Almost 30 years ago as a baby writer in Los Angeles I covered the Playa Vista project, a real estate development that included the restoration of the Ballona Wetlands south of Marina Del Rey. My wife and I used to ride our bikes through the wetlands on the way to the beach. It seemed a place of great promise and hideous neglect, populated mostly by styrofoam cups.
The restoration looked to be a massive and complicated project. I moved away before it came to fruition, but always assumed the restoration — like the real estate development — had gone forward. So I was surprised, this morning, to find that the debate about how to restore the wetlands is still going on.
I have a little bit of a jaundiced eye about California environmentalists — particularly the urban ones. Many of them have strong nostalgic streaks that make them averse to any kind of change. I covered anti-development groups in the San Fernando Valley who didn’t get that their opposition to increased density was continuing sprawl — and that sprawl is far less environmentally desirable, even if more familiar.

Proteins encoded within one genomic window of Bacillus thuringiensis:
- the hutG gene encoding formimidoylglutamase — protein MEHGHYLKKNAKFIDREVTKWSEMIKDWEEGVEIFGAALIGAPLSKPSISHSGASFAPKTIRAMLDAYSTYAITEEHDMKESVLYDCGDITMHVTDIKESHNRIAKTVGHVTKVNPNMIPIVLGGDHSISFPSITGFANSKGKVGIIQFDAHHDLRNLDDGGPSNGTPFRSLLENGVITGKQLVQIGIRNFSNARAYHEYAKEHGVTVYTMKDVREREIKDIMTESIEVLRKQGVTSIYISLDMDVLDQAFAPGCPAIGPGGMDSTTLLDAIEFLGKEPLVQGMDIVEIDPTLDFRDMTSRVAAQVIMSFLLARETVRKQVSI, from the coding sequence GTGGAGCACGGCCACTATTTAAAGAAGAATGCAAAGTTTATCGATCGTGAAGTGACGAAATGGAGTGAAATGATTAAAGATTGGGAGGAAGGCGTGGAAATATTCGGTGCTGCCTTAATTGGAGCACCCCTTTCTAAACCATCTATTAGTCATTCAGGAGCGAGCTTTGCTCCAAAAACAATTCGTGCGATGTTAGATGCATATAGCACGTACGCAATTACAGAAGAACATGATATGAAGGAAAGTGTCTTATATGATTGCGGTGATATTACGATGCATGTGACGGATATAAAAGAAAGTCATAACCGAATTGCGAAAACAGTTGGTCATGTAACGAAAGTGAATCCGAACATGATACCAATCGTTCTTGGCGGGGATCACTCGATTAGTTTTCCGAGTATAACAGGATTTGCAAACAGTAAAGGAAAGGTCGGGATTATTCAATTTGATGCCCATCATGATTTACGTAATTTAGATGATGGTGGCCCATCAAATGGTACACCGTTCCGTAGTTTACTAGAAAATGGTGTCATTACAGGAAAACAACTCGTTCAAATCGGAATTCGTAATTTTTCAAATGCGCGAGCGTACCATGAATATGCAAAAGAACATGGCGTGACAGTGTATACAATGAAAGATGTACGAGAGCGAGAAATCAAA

To be fair, on the pro-restoration side are engineers who often seem more fond of bulldozers than they should be and assume a level of human intervention that usually produces outcomes that are far from natural. In this case, a key part of the argument seems to be whether there should be miles of bike trails in the plan — which indicates to some that we’re talking less about environmental restoration and more about building a park.
But its also very California, and the news peg of this particular article is the engagement of a 14-year old activist who draws her moral authority from her long-dead great grand uncle, labor activist Cesar Chavez. Which is, to me, indicative of a process focused on the use of public relations to gain a moral upper hand, rather than coming to the best solution.